Why? Because the world is connected. Your students are connected. Being connected makes you relevant.

The amazing thing about connected educators is this: it doesn’t matter your degree or position, everyone has a voice.

You become online friends with those you constantly interact with to better your teaching to better the instruction that betters student learning.

You get to know and ask questions of Troy, Mark, George, Kevin, Lucy Gray, Shelly Terrell, Alec Couros, Matt Miller, etc.

You may even collaborate and co-create instructional material for others. Look at my friends Gallit and Denise, who now have published a book on Genius Hour. Denise and I finally met after years of blogging and tweeting together to better our teaching of writing — and we even [without meeting face to face, just tweeting and Google Slides] presented for Connected Educator 2012 —  she made a trip to meet up. It was awesome.

And your teaching strategies will grow. Why? Because connectedness flattens the world: we all have the opportunity and the voice to share good ideas for learners.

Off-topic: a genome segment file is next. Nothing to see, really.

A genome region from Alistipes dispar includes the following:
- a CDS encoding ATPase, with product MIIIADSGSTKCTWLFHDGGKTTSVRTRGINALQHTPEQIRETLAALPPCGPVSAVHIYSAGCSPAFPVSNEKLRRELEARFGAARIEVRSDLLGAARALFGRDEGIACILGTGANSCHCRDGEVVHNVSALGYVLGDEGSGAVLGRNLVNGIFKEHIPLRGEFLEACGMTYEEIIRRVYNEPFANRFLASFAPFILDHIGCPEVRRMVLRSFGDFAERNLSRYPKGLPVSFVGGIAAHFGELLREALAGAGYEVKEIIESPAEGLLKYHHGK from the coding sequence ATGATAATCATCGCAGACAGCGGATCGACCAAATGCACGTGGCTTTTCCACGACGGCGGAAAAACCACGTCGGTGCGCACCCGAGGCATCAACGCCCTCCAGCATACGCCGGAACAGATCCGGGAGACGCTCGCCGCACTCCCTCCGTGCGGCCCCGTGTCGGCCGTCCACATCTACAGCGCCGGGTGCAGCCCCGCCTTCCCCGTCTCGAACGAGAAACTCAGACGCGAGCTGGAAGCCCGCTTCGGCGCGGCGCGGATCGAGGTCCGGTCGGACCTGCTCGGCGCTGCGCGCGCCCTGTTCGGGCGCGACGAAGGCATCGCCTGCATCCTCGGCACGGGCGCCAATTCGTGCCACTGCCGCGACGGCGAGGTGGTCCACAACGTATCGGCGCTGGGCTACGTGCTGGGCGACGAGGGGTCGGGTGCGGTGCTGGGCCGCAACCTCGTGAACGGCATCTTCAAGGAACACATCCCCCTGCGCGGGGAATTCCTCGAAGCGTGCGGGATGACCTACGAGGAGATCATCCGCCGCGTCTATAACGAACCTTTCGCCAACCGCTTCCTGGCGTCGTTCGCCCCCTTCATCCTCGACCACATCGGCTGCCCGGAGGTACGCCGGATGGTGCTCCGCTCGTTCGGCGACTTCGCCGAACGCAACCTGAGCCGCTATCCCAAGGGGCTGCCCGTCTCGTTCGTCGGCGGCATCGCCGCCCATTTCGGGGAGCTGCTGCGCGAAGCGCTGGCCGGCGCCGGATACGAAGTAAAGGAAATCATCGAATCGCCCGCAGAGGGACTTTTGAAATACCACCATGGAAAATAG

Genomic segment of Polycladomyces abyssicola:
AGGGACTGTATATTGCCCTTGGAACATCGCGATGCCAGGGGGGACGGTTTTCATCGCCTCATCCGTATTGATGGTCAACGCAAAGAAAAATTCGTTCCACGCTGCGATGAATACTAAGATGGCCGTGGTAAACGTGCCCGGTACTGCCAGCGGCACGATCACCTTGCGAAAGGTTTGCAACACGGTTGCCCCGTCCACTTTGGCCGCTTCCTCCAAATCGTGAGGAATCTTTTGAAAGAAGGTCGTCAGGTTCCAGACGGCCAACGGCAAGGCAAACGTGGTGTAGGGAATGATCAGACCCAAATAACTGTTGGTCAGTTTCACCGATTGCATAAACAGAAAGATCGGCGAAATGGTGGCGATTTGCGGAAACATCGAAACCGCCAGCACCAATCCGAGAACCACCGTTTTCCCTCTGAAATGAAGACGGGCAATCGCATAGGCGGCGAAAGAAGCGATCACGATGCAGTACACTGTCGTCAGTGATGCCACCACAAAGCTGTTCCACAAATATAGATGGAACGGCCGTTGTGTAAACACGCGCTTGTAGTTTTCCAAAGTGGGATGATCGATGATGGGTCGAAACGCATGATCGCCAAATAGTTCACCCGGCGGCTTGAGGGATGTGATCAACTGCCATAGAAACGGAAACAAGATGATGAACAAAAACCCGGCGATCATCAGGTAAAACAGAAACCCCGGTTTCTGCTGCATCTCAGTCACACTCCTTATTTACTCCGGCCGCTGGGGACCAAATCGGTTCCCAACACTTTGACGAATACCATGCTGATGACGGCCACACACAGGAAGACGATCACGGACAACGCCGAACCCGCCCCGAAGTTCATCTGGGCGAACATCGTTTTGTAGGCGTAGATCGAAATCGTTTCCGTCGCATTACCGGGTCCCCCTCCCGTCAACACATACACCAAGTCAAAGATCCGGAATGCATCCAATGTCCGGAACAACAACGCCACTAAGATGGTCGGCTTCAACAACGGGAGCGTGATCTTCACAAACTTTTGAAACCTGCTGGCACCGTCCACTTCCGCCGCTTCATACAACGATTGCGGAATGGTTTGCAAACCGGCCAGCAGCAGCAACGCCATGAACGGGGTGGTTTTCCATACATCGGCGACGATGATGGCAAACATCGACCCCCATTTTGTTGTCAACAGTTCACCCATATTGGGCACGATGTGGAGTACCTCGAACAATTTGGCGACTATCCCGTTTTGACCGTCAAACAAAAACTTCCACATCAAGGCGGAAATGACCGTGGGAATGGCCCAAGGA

And guess what? Even if I were still teaching, I’d be doing those three things and more: #4TDW, #IMMOOC, book review. Because they help me teach in the way students today want to learn, and I refuse to be irrelevant. I will come away every day with a better idea to impact learning, to empower students in their learning tomorrow.

Everyone starts somewhere. Just start.  

Maybe you just want to know HOW to be a connected educator. How about reading and following the suggestions in the book The Relevant Educator: How Connectedness Empowers Learning by Tom Whitby and Steven W. Anderson [who started #edchat ]. There may even be spaces left for the Teachers First bookclub. Or we could form our own bookclub for the book in Google Plus or Twitter, just to support each other. Just comment below.

Here’s what two educational leaders say from the website about the book and connected learners: